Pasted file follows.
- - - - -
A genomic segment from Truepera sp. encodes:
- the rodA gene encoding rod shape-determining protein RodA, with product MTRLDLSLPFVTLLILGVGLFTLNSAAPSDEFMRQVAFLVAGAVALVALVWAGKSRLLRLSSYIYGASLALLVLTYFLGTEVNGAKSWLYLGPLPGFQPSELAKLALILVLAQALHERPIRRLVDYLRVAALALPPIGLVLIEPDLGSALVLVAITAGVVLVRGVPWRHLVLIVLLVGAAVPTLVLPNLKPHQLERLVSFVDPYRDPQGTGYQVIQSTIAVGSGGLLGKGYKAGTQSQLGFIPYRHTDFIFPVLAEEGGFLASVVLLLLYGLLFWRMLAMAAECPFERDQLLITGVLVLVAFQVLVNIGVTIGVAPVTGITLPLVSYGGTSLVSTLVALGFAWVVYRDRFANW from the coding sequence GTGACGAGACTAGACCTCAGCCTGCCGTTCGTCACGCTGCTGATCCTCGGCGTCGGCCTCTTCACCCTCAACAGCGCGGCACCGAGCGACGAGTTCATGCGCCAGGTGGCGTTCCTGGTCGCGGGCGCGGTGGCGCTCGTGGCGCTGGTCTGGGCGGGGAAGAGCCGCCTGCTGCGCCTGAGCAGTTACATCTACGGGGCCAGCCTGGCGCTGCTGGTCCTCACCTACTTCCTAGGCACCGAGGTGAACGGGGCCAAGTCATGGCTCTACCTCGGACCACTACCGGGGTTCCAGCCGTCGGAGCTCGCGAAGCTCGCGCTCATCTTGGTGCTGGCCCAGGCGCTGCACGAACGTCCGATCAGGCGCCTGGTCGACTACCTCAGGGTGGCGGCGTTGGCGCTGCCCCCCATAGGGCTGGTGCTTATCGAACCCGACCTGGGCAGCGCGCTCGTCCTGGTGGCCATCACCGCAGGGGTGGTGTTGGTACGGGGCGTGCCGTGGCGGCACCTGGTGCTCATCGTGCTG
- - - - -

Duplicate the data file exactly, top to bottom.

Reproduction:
A genomic segment from Truepera sp. encodes:
- the rodA gene encoding rod shape-determining protein RodA, with product MTRLDLSLPFVTLLILGVGLFTLNSAAPSDEFMRQVAFLVAGAVALVALVWAGKSRLLRLSSYIYGASLALLVLTYFLGTEVNGAKSWLYLGPLPGFQPSELAKLALILVLAQALHERPIRRLVDYLRVAALALPPIGLVLIEPDLGSALVLVAITAGVVLVRGVPWRHLVLIVLLVGAAVPTLVLPNLKPHQLERLVSFVDPYRDPQGTGYQVIQSTIAVGSGGLLGKGYKAGTQSQLGFIPYRHTDFIFPVLAEEGGFLASVVLLLLYGLLFWRMLAMAAECPFERDQLLITGVLVLVAFQVLVNIGVTIGVAPVTGITLPLVSYGGTSLVSTLVALGFAWVVYRDRFANW from the coding sequence GTGACGAGACTAGACCTCAGCCTGCCGTTCGTCACGCTGCTGATCCTCGGCGTCGGCCTCTTCACCCTCAACAGCGCGGCACCGAGCGACGAGTTCATGCGCCAGGTGGCGTTCCTGGTCGCGGGCGCGGTGGCGCTCGTGGCGCTGGTCTGGGCGGGGAAGAGCCGCCTGCTGCGCCTGAGCAGTTACATCTACGGGGCCAGCCTGGCGCTGCTGGTCCTCACCTACTTCCTAGGCACCGAGGTGAACGGGGCCAAGTCATGGCTCTACCTCGGACCACTACCGGGGTTCCAGCCGTCGGAGCTCGCGAAGCTCGCGCTCATCTTGGTGCTGGCCCAGGCGCTGCACGAACGTCCGATCAGGCGCCTGGTCGACTACCTCAGGGTGGCGGCGTTGGCGCTGCCCCCCATAGGGCTGGTGCTTATCGAACCCGACCTGGGCAGCGCGCTCGTCCTGGTGGCCATCACCGCAGGGGTGGTGTTGGTACGGGGCGTGCCGTGGCGGCACCTGGTGCTCATCGTGCTG